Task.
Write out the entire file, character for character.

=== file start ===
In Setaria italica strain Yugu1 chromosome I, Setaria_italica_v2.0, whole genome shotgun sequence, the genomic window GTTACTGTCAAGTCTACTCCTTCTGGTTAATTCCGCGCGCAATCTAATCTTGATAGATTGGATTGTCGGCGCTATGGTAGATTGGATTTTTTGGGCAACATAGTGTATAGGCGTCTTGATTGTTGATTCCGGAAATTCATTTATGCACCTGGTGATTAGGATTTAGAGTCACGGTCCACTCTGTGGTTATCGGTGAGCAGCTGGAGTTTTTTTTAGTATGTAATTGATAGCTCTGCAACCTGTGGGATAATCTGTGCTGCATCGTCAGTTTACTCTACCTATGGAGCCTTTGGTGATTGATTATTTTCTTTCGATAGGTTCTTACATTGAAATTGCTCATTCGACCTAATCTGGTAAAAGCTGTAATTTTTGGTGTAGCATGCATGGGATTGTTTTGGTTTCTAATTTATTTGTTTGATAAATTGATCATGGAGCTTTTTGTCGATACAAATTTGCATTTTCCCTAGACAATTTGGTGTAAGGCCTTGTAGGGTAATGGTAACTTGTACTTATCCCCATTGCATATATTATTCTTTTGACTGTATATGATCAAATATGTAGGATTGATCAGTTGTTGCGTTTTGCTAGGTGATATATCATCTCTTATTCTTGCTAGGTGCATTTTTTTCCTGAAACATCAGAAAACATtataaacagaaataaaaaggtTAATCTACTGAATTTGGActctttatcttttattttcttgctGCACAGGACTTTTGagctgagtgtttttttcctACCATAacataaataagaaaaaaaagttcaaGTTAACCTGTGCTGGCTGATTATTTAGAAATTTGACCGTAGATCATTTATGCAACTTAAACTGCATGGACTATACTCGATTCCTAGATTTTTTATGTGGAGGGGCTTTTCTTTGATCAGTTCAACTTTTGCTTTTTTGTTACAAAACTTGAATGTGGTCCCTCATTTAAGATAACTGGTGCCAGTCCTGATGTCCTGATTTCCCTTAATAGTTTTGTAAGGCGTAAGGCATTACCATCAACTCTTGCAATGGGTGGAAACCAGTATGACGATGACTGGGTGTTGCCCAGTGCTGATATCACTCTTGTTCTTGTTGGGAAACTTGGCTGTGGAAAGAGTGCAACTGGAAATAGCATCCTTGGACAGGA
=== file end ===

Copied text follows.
In Setaria italica strain Yugu1 chromosome I, Setaria_italica_v2.0, whole genome shotgun sequence, the genomic window GTTACTGTCAAGTCTACTCCTTCTGGTTAATTCCGCGCGCAATCTAATCTTGATAGATTGGATTGTCGGCGCTATGGTAGATTGGATTTTTTGGGCAACATAGTGTATAGGCGTCTTGATTGTTGATTCCGGAAATTCATTTATGCACCTGGTGATTAGGATTTAGAGTCACGGTCCACTCTGTGGTTATCGGTGAGCAGCTGGAGTTTTTTTTAGTATGTAATTGATAGCTCTGCAACCTGTGGGATAATCTGTGCTGCATCGTCAGTTTACTCTACCTATGGAGCCTTTGGTGATTGATTATTTTCTTTCGATAGGTTCTTACATTGAAATTGCTCATTCGACCTAATCTGGTAAAAGCTGTAATTTTTGGTGTAGCATGCATGGGATTGTTTTGGTTTCTAATTTATTTGTTTGATAAATTGATCATGGAGCTTTTTGTCGATACAAATTTGCATTTTCCCTAGACAATTTGGTGTAAGGCCTTGTAGGGTAATGGTAACTTGTACTTATCCCCATTGCATATATTATTCTTTTGACTGTATATGATCAAATATGTAGGATTGATCAGTTGTTGCGTTTTGCTAGGTGATATATCATCTCTTATTCTTGCTAGGTGCATTTTTTTCCTGAAACATCAGAAAACATtataaacagaaataaaaaggtTAATCTACTGAATTTGGActctttatcttttattttcttgctGCACAGGACTTTTGagctgagtgtttttttcctACCATAacataaataagaaaaaaaagttcaaGTTAACCTGTGCTGGCTGATTATTTAGAAATTTGACCGTAGATCATTTATGCAACTTAAACTGCATGGACTATACTCGATTCCTAGATTTTTTATGTGGAGGGGCTTTTCTTTGATCAGTTCAACTTTTGCTTTTTTGTTACAAAACTTGAATGTGGTCCCTCATTTAAGATAACTGGTGCCAGTCCTGATGTCCTGATTTCCCTTAATAGTTTTGTAAGGCGTAAGGCATTACCATCAACTCTTGCAATGGGTGGAAACCAGTATGACGATGACTGGGTGTTGCCCAGTGCTGATATCACTCTTGTTCTTGTTGGGAAACTTGGCTGTGGAAAGAGTGCAACTGGAAATAGCATCCTTGGACAGGA